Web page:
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Senate Republicans have voted to kill the $447 billion White House jobs bill despite weeks of barnstorming by President Barack Obama across the country.

Forty-six Republicans joined with two Democrats to delay the plan. The roll call was kept open last Tuesday night to allow Democratic Sen. Jeanne Shaheen to vote. But it would have taken 60 votes in the 100-member Senate to keep the legislation alive.

The plan would have included Social Security payroll tax cuts for workers and businesses and other tax relief totaling about $270 billion. There also was to be $175 billion in new spending on roads, school repairs and other infrastructure — as well as jobless aid and help to local governments to avoid layoffs of teachers, firefighters and police officers.

Republicans opposed the measure over its spending to stimulate the economy and its tax surcharge on millionaires.

The latest stalemate takes place against the backdrop of a looming campaign that appears increasingly likely to degenerate into a political blame game over the shaky economy.

“Republican obstructionism has once against cost this nation millions of jobs,” Senate Majority Leader Harry Reid, D-Nevada, said Wednesday morning. “It seems as if Republicans don’t really want to put Americans back to work. They believe a weak economy means a weak president.”

If Obama “were willing to work with us on more bipartisan legislation like this, nobody would even be talking about a dysfunctional Congress,” countered Senate Minority Leader Mitch McConnell, R-Kentucky.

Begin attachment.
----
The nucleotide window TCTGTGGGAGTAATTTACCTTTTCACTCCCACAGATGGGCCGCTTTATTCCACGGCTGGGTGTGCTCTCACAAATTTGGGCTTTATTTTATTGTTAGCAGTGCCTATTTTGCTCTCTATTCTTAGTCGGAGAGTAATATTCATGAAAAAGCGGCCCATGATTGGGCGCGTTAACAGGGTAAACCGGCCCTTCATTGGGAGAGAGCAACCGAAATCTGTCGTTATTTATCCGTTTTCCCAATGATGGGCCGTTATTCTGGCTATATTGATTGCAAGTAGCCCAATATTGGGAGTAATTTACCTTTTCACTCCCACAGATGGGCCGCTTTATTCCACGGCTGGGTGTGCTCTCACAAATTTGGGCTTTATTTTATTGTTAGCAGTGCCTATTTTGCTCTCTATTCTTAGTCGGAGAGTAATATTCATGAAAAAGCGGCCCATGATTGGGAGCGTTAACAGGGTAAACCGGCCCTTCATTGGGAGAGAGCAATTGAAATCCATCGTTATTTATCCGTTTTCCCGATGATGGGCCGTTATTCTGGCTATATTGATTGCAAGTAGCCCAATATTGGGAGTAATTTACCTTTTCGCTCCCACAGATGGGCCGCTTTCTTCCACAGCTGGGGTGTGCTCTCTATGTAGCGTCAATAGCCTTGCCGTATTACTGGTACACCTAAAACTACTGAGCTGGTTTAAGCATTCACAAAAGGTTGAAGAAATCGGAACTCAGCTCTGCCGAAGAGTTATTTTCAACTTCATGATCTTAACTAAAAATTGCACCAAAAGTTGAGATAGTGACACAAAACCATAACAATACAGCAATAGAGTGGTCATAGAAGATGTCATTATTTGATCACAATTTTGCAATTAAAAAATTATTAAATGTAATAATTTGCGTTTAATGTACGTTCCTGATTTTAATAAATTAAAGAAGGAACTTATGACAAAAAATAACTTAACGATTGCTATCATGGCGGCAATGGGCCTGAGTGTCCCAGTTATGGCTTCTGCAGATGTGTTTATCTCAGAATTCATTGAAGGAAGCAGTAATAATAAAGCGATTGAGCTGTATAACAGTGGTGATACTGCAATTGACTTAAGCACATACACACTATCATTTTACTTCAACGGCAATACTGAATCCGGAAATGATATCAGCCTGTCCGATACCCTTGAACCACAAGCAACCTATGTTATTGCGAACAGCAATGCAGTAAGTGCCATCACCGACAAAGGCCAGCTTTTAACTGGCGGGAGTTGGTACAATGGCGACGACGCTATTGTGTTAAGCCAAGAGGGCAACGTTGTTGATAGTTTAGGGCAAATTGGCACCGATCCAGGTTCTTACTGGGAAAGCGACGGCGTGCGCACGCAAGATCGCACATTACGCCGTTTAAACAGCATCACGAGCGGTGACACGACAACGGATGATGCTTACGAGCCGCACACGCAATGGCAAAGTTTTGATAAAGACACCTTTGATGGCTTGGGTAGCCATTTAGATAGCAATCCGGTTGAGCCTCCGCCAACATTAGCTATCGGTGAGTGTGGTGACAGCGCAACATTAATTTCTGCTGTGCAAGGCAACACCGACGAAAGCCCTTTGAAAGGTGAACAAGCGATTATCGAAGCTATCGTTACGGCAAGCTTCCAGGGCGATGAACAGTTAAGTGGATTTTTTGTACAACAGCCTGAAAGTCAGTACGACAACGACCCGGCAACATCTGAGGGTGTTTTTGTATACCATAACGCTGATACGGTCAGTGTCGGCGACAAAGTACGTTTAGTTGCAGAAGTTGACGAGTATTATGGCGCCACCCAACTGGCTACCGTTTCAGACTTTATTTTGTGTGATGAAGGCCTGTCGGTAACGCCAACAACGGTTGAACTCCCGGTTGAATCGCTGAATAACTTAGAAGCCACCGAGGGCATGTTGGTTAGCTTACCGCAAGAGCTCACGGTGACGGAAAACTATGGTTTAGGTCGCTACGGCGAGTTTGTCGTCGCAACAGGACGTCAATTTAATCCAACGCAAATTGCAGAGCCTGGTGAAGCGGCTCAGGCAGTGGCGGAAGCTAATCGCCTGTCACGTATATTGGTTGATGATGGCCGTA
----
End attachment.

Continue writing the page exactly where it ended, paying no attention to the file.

“But as we all know that doesn’t fit in with the president’s re-election strategy. The White House has made it clear that the president is praying for gridlock, so he has somebody — besides himself — to point the finger at next November.”

For his part, Obama said that he will continue to pressure Congress to pass the bill.

“A lot of folks … will look at last night’s vote and say that’s it, let’s move on to the next fight,” the president told a group of Latino leaders in Washington. “But I’ve got news for them: Not this time. Not with so many Americans out of work. … We will not take ‘No’ for an answer.”

Democrats may begin pushing for formal congressional consideration of specific provisions in the package as early as the end of the month, according to one Democratic aide.

Among other things, Obama’s overall blueprint includes an extension and expansion of the current payroll tax cut, an extension of jobless benefits, new tax credits for businesses that hire the long-term unemployed, and additional money to help save and create jobs for teachers and first responders such as firefighters.